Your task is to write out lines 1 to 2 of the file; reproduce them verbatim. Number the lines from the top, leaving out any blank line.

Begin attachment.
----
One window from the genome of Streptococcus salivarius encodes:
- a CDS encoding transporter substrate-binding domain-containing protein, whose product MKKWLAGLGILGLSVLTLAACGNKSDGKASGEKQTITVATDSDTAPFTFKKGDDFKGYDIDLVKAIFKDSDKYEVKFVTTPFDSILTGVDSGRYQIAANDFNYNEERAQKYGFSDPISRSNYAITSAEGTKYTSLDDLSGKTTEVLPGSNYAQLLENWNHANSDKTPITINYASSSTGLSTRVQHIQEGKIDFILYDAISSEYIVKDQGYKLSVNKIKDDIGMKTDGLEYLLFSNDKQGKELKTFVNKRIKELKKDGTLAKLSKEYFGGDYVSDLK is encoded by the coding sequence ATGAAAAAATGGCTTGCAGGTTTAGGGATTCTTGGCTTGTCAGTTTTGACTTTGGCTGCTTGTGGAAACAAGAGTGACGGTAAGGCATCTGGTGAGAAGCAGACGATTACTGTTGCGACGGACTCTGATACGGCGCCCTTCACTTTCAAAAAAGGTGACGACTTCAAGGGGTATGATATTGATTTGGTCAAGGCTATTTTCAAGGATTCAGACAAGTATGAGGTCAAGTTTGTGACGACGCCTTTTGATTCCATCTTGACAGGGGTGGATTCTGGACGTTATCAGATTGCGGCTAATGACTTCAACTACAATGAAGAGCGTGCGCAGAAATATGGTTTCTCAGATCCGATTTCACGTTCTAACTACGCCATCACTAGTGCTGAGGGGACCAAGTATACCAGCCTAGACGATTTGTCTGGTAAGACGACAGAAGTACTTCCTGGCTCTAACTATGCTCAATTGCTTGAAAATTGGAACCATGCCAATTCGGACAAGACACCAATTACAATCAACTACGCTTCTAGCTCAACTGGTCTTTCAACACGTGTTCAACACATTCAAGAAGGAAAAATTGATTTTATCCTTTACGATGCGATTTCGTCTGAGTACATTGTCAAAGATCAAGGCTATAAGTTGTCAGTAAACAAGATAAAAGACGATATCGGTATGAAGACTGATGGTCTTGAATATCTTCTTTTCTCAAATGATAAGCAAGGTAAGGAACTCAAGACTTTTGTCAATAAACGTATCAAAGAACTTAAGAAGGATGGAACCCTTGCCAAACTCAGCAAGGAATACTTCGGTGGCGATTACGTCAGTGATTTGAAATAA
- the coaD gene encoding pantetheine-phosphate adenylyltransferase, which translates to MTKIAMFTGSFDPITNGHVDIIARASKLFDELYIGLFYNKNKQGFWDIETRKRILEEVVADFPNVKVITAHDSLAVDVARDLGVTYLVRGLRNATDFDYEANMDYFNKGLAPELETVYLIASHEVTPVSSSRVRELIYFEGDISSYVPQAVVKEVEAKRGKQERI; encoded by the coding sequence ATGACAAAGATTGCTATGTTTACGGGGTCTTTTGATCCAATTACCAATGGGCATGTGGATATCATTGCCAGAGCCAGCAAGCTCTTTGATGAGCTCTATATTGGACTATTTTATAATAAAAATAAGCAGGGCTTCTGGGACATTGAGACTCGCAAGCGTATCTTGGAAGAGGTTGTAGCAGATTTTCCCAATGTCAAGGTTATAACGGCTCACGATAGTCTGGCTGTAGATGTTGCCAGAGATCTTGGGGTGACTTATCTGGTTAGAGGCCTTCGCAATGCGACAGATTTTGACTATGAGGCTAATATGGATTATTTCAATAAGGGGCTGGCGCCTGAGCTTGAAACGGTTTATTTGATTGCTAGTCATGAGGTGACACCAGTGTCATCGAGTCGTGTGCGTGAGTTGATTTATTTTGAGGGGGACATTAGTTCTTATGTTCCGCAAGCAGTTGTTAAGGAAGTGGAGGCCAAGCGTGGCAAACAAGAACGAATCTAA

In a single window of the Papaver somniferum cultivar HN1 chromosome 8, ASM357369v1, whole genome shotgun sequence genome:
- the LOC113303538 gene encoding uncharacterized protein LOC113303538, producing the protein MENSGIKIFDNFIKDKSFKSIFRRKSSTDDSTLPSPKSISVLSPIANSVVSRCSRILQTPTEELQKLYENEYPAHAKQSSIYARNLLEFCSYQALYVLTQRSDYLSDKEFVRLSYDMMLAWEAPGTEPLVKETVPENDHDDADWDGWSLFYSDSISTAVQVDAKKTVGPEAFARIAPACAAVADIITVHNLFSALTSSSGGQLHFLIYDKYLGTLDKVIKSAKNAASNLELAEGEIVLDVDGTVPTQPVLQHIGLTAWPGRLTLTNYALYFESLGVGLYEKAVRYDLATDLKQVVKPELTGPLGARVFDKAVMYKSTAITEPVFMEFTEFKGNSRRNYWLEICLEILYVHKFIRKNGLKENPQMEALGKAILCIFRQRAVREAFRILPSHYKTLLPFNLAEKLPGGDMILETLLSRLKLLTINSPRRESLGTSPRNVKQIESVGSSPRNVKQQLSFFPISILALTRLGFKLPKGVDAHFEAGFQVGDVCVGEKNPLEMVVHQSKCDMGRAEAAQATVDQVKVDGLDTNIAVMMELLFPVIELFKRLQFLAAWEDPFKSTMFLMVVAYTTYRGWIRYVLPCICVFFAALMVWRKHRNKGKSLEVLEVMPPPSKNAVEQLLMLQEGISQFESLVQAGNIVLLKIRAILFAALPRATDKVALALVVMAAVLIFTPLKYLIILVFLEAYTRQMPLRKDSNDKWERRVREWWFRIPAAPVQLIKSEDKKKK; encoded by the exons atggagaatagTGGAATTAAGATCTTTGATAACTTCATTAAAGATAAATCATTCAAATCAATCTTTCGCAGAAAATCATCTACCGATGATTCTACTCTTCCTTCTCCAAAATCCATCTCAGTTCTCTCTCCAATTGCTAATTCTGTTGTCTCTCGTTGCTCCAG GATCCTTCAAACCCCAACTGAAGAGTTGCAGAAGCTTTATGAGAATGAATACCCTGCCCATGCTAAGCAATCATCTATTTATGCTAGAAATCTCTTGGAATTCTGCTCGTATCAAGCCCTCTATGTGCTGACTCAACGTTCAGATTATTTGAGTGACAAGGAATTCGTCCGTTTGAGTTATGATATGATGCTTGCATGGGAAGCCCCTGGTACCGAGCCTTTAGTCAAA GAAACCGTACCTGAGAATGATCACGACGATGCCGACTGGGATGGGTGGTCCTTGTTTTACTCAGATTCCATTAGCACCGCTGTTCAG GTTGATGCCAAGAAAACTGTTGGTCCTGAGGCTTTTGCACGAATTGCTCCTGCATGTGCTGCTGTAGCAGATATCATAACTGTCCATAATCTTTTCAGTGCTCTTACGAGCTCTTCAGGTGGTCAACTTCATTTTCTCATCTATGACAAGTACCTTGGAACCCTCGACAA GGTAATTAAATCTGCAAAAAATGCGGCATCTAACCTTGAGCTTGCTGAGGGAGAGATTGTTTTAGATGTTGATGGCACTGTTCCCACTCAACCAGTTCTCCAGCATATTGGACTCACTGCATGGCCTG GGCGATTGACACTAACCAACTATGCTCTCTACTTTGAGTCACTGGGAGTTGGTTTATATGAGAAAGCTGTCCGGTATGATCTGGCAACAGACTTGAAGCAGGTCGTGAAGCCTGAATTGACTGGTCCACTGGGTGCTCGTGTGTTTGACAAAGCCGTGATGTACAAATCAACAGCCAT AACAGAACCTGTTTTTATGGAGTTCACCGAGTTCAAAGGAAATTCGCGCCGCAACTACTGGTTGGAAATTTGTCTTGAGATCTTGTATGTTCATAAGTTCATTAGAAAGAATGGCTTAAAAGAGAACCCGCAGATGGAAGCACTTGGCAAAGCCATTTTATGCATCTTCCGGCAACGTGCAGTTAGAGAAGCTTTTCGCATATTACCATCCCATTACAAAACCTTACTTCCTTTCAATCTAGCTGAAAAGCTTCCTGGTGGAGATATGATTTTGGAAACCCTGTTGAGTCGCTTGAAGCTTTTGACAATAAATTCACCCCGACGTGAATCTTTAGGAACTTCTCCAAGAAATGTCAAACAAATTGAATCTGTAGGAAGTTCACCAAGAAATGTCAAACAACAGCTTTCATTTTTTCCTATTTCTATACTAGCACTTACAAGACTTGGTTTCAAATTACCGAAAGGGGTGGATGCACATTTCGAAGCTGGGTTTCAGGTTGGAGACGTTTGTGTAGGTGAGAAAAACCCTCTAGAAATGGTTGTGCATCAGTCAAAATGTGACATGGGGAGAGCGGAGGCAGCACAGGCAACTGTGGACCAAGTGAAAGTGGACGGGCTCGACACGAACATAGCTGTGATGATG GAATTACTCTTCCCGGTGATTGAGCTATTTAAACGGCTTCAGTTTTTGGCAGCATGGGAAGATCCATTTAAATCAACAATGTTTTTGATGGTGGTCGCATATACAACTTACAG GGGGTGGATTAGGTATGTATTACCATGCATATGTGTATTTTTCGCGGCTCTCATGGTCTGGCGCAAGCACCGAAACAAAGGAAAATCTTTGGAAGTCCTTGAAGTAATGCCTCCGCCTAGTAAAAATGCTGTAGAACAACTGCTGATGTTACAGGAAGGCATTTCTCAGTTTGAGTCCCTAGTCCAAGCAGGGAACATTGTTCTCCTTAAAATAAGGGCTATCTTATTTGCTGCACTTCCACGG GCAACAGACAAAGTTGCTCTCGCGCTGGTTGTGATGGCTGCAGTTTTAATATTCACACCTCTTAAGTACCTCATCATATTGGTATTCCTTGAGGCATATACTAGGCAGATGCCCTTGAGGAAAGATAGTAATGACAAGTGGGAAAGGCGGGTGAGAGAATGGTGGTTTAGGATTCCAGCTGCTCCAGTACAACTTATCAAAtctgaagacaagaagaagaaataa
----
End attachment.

One window from the genome of Streptococcus salivarius encodes:
- a CDS encoding transporter substrate-binding domain-containing protein, whose product MKKWLAGLGILGLSVLTLAACGNKSDGKASGEKQTITVATDSDTAPFTFKKGDDFKGYDIDLVKAIFKDSDKYEVKFVTTPFDSILTGVDSGRYQIAANDFNYNEERAQKYGFSDPISRSNYAITSAEGTKYTSLDDLSGKTTEVLPGSNYAQLLENWNHANSDKTPITINYASSSTGLSTRVQHIQEGKIDFILYDAISSEYIVKDQGYKLSVNKIKDDIGMKTDGLEYLLFSNDKQGKELKTFVNKRIKELKKDGTLAKLSKEYFGGDYVSDLK is encoded by the coding sequence ATGAAAAAATGGCTTGCAGGTTTAGGGATTCTTGGCTTGTCAGTTTTGACTTTGGCTGCTTGTGGAAACAAGAGTGACGGTAAGGCATCTGGTGAGAAGCAGACGATTACTGTTGCGACGGACTCTGATACGGCGCCCTTCACTTTCAAAAAAGGTGACGACTTCAAGGGGTATGATATTGATTTGGTCAAGGCTATTTTCAAGGATTCAGACAAGTATGAGGTCAAGTTTGTGACGACGCCTTTTGATTCCATCTTGACAGGGGTGGATTCTGGACGTTATCAGATTGCGGCTAATGACTTCAACTACAATGAAGAGCGTGCGCAGAAATATGGTTTCTCAGATCCGATTTCACGTTCTAACTACGCCATCACTAGTGCTGAGGGGACCAAGTATACCAGCCTAGACGATTTGTCTGGTAAGACGACAGAAGTACTTCCTGGCTCTAACTATGCTCAATTGCTTGAAAATTGGAACCATGCCAATTCGGACAAGACACCAATTACAATCAACTACGCTTCTAGCTCAACTGGTCTTTCAACACGTGTTCAACACATTCAAGAAGGAAAAATTGATTTTATCCTTTACGATGCGATTTCGTCTGAGTACATTGTCAAAGATCAAGGCTATAAGTTGTCAGTAAACAAGATAAAAGACGATATCGGTATGAAGACTGATGGTCTTGAATATCTTCTTTTCTCAAATGATAAGCAAGGTAAGGAACTCAAGACTTTTGTCAATAAACGTATCAAAGAACTTAAGAAGGATGGAACCCTTGCCAAACTCAGCAAGGAATACTTCGGTGGCGATTACGTCAGTGATTTGAAATAA